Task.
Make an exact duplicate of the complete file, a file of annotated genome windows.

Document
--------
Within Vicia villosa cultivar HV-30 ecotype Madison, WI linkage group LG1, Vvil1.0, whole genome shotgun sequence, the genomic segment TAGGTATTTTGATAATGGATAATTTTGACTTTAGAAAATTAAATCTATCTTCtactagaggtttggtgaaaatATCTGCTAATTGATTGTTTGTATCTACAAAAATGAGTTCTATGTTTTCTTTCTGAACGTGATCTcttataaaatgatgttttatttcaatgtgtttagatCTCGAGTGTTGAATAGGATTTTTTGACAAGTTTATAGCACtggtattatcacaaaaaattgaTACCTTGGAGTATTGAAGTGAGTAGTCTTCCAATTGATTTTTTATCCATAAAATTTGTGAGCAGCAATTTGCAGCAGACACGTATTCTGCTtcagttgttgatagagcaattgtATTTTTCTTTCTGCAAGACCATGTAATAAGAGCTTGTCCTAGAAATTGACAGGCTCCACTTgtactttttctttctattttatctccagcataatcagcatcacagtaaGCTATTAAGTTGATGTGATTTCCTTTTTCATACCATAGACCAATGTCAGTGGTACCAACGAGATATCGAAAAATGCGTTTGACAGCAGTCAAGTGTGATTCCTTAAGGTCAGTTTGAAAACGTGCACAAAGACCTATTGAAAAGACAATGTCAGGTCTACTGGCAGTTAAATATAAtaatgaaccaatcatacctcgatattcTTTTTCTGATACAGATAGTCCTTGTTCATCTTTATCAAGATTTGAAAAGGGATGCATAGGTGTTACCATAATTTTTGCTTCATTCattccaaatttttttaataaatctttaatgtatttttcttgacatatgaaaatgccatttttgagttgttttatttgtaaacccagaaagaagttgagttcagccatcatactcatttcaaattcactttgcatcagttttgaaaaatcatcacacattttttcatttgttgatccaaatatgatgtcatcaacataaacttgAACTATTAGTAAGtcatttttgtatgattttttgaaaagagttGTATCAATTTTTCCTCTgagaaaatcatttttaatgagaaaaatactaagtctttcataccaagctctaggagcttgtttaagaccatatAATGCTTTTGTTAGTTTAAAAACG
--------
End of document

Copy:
Within Vicia villosa cultivar HV-30 ecotype Madison, WI linkage group LG1, Vvil1.0, whole genome shotgun sequence, the genomic segment TAGGTATTTTGATAATGGATAATTTTGACTTTAGAAAATTAAATCTATCTTCtactagaggtttggtgaaaatATCTGCTAATTGATTGTTTGTATCTACAAAAATGAGTTCTATGTTTTCTTTCTGAACGTGATCTcttataaaatgatgttttatttcaatgtgtttagatCTCGAGTGTTGAATAGGATTTTTTGACAAGTTTATAGCACtggtattatcacaaaaaattgaTACCTTGGAGTATTGAAGTGAGTAGTCTTCCAATTGATTTTTTATCCATAAAATTTGTGAGCAGCAATTTGCAGCAGACACGTATTCTGCTtcagttgttgatagagcaattgtATTTTTCTTTCTGCAAGACCATGTAATAAGAGCTTGTCCTAGAAATTGACAGGCTCCACTTgtactttttctttctattttatctccagcataatcagcatcacagtaaGCTATTAAGTTGATGTGATTTCCTTTTTCATACCATAGACCAATGTCAGTGGTACCAACGAGATATCGAAAAATGCGTTTGACAGCAGTCAAGTGTGATTCCTTAAGGTCAGTTTGAAAACGTGCACAAAGACCTATTGAAAAGACAATGTCAGGTCTACTGGCAGTTAAATATAAtaatgaaccaatcatacctcgatattcTTTTTCTGATACAGATAGTCCTTGTTCATCTTTATCAAGATTTGAAAAGGGATGCATAGGTGTTACCATAATTTTTGCTTCATTCattccaaatttttttaataaatctttaatgtatttttcttgacatatgaaaatgccatttttgagttgttttatttgtaaacccagaaagaagttgagttcagccatcatactcatttcaaattcactttgcatcagttttgaaaaatcatcacacattttttcatttgttgatccaaatatgatgtcatcaacataaacttgAACTATTAGTAAGtcatttttgtatgattttttgaaaagagttGTATCAATTTTTCCTCTgagaaaatcatttttaatgagaaaaatactaagtctttcataccaagctctaggagcttgtttaagaccatatAATGCTTTTGTTAGTTTAAAAACG